Proposals have been put forward for a new residential tower for the Australian city of Melbourne. To be located on a corner plot at 450 Elizabeth Street in the heart of the city centre the tower will, if approved, be a quite respectable 192 metres in height.
The rather unique design comes from the pens of local architectural firm Elenberg Fraser, and is currently the tallest building the company have designed.
Rising from the ground, the tower which has no corners, is designed to be a three dimensional kaleidoscope with not only the building twisting as it rises, but the façade also working as a moving object. A series of outrigger beams prevent the building from overturning, with the façade system which consists of a series of rotational units operating the bay windows for the apartments, which off varying views of the city as the façade crinkles.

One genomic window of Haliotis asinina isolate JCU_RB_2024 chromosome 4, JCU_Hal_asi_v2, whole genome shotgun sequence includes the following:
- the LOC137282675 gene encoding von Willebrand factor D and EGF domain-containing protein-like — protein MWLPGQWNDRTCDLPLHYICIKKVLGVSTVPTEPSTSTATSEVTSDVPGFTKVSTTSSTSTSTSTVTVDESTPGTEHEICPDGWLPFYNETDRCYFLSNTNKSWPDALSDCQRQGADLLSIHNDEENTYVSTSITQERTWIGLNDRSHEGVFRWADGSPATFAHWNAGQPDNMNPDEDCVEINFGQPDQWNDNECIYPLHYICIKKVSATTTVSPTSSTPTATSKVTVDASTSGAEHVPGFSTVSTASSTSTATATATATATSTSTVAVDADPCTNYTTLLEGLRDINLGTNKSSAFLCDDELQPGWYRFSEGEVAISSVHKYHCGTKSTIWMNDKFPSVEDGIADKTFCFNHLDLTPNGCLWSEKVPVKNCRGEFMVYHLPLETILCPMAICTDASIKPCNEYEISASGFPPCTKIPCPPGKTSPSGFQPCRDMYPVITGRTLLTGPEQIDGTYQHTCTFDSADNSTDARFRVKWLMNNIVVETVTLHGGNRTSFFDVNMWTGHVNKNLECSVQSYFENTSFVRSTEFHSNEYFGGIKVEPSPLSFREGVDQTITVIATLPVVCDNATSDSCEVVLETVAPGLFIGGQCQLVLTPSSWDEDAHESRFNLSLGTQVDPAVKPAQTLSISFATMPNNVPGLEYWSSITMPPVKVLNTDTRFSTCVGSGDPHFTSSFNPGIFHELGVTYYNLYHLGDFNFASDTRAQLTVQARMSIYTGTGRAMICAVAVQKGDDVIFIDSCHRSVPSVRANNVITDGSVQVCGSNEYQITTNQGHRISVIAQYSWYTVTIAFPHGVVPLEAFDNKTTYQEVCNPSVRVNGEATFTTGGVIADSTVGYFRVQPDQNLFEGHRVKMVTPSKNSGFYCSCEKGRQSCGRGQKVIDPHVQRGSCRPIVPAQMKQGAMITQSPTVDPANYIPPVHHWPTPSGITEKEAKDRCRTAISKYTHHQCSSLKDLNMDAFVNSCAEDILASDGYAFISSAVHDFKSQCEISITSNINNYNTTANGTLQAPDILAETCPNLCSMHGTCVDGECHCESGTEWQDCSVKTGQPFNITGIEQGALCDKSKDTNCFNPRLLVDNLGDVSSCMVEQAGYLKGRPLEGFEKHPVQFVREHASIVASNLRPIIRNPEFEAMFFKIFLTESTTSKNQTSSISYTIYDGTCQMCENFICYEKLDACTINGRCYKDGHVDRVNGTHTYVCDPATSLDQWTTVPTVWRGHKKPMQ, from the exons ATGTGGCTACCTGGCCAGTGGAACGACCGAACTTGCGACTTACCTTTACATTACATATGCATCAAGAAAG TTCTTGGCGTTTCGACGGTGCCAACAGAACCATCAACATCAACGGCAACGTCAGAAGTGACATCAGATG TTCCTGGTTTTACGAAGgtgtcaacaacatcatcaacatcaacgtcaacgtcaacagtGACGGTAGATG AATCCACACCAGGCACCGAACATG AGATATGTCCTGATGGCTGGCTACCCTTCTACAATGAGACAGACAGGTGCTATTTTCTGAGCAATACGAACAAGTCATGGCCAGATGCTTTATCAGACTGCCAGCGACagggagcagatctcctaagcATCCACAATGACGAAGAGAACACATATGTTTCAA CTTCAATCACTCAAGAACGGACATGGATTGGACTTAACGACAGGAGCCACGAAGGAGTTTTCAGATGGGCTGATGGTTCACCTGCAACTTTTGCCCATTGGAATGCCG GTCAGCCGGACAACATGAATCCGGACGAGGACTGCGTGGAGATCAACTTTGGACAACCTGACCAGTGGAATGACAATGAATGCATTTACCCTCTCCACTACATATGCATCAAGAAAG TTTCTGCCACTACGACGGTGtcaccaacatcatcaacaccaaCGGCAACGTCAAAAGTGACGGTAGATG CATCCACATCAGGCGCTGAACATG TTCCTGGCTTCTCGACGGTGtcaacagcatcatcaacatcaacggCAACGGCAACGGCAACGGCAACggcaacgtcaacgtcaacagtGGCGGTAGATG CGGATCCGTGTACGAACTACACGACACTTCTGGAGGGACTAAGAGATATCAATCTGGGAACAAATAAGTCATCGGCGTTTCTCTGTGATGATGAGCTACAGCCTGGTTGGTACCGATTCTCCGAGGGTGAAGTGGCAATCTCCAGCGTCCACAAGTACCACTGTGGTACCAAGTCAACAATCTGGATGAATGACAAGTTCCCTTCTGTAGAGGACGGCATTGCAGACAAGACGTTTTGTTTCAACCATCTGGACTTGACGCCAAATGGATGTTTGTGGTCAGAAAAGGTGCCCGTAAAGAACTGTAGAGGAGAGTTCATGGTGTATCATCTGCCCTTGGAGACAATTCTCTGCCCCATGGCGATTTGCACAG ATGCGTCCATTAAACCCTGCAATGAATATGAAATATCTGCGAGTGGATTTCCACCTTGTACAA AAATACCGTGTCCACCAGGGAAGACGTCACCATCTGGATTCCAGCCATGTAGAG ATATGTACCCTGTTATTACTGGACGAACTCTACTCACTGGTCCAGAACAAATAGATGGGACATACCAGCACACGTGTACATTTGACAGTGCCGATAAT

The tower is given a racy look by using a painted technique on the façade that is usually seen on cars rather than buildings. In what is probably a first, a multi-chromic directional paint system consisting of silver and deep purple will be applied to the facade that reflects light, emphasising the twisting of the tower whilst at the same time accentuating its height and drawing the eye skyward.
Along with the prestige of living in what will probably become one of the most iconic skyscrapers in the city and no doubt famous throughout the world for the "wow factor", residents will can probably look forward to the usual perks of tower living such as on site gyms and recreational facilities. It will also have its own Harry's Bar on the first storey, which readers will be disappointed to know has nothing to do with the famous booze-quaffing royal.
Quite when construction will begin on the tower is unknown. Australia’s planning procedures are notoriously slow and projects have to pass through several processes. The design however has already seen an increase in height from 57 storeys to 60 which can probably be seen as a positive sign.